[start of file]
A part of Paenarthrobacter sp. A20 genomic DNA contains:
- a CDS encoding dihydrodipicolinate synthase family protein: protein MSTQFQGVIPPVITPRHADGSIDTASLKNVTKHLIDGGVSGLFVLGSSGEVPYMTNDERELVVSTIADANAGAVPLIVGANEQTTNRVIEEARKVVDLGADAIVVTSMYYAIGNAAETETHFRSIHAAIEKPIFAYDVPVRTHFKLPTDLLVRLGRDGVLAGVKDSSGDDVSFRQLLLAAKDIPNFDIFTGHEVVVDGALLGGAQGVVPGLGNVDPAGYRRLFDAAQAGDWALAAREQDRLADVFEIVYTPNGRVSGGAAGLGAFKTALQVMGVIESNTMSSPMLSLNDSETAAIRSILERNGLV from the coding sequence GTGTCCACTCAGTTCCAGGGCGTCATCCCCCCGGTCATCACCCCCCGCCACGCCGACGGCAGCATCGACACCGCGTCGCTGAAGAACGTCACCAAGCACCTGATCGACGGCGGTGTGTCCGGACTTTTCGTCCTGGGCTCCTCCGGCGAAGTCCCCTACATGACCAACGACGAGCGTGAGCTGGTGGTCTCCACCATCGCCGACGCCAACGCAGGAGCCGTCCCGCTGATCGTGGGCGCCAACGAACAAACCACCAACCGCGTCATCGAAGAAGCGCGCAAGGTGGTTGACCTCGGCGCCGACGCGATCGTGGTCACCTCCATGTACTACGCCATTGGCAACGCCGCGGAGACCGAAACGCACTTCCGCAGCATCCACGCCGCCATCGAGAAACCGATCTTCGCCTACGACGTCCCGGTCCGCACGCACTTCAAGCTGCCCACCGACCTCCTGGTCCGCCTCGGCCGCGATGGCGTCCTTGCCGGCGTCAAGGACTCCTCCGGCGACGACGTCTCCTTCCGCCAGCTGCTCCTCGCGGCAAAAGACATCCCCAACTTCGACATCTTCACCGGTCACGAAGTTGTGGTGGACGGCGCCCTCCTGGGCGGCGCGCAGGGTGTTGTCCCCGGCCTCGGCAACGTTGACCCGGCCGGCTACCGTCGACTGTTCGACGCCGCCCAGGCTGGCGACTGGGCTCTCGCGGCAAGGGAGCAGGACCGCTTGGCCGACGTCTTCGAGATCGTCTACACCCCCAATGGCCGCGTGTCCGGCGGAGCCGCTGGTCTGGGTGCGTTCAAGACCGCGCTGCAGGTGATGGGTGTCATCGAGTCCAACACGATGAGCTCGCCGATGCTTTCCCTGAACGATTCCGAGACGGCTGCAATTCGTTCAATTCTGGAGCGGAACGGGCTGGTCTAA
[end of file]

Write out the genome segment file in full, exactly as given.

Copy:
A part of Paenarthrobacter sp. A20 genomic DNA contains:
- a CDS encoding dihydrodipicolinate synthase family protein: protein MSTQFQGVIPPVITPRHADGSIDTASLKNVTKHLIDGGVSGLFVLGSSGEVPYMTNDERELVVSTIADANAGAVPLIVGANEQTTNRVIEEARKVVDLGADAIVVTSMYYAIGNAAETETHFRSIHAAIEKPIFAYDVPVRTHFKLPTDLLVRLGRDGVLAGVKDSSGDDVSFRQLLLAAKDIPNFDIFTGHEVVVDGALLGGAQGVVPGLGNVDPAGYRRLFDAAQAGDWALAAREQDRLADVFEIVYTPNGRVSGGAAGLGAFKTALQVMGVIESNTMSSPMLSLNDSETAAIRSILERNGLV from the coding sequence GTGTCCACTCAGTTCCAGGGCGTCATCCCCCCGGTCATCACCCCCCGCCACGCCGACGGCAGCATCGACACCGCGTCGCTGAAGAACGTCACCAAGCACCTGATCGACGGCGGTGTGTCCGGACTTTTCGTCCTGGGCTCCTCCGGCGAAGTCCCCTACATGACCAACGACGAGCGTGAGCTGGTGGTCTCCACCATCGCCGACGCCAACGCAGGAGCCGTCCCGCTGATCGTGGGCGCCAACGAACAAACCACCAACCGCGTCATCGAAGAAGCGCGCAAGGTGGTTGACCTCGGCGCCGACGCGATCGTGGTCACCTCCATGTACTACGCCATTGGCAACGCCGCGGAGACCGAAACGCACTTCCGCAGCATCCACGCCGCCATCGAGAAACCGATCTTCGCCTACGACGTCCCGGTCCGCACGCACTTCAAGCTGCCCACCGACCTCCTGGTCCGCCTCGGCCGCGATGGCGTCCTTGCCGGCGTCAAGGACTCCTCCGGCGACGACGTCTCCTTCCGCCAGCTGCTCCTCGCGGCAAAAGACATCCCCAACTTCGACATCTTCACCGGTCACGAAGTTGTGGTGGACGGCGCCCTCCTGGGCGGCGCGCAGGGTGTTGTCCCCGGCCTCGGCAACGTTGACCCGGCCGGCTACCGTCGACTGTTCGACGCCGCCCAGGCTGGCGACTGGGCTCTCGCGGCAAGGGAGCAGGACCGCTTGGCCGACGTCTTCGAGATCGTCTACACCCCCAATGGCCGCGTGTCCGGCGGAGCCGCTGGTCTGGGTGCGTTCAAGACCGCGCTGCAGGTGATGGGTGTCATCGAGTCCAACACGATGAGCTCGCCGATGCTTTCCCTGAACGATTCCGAGACGGCTGCAATTCGTTCAATTCTGGAGCGGAACGGGCTGGTCTAA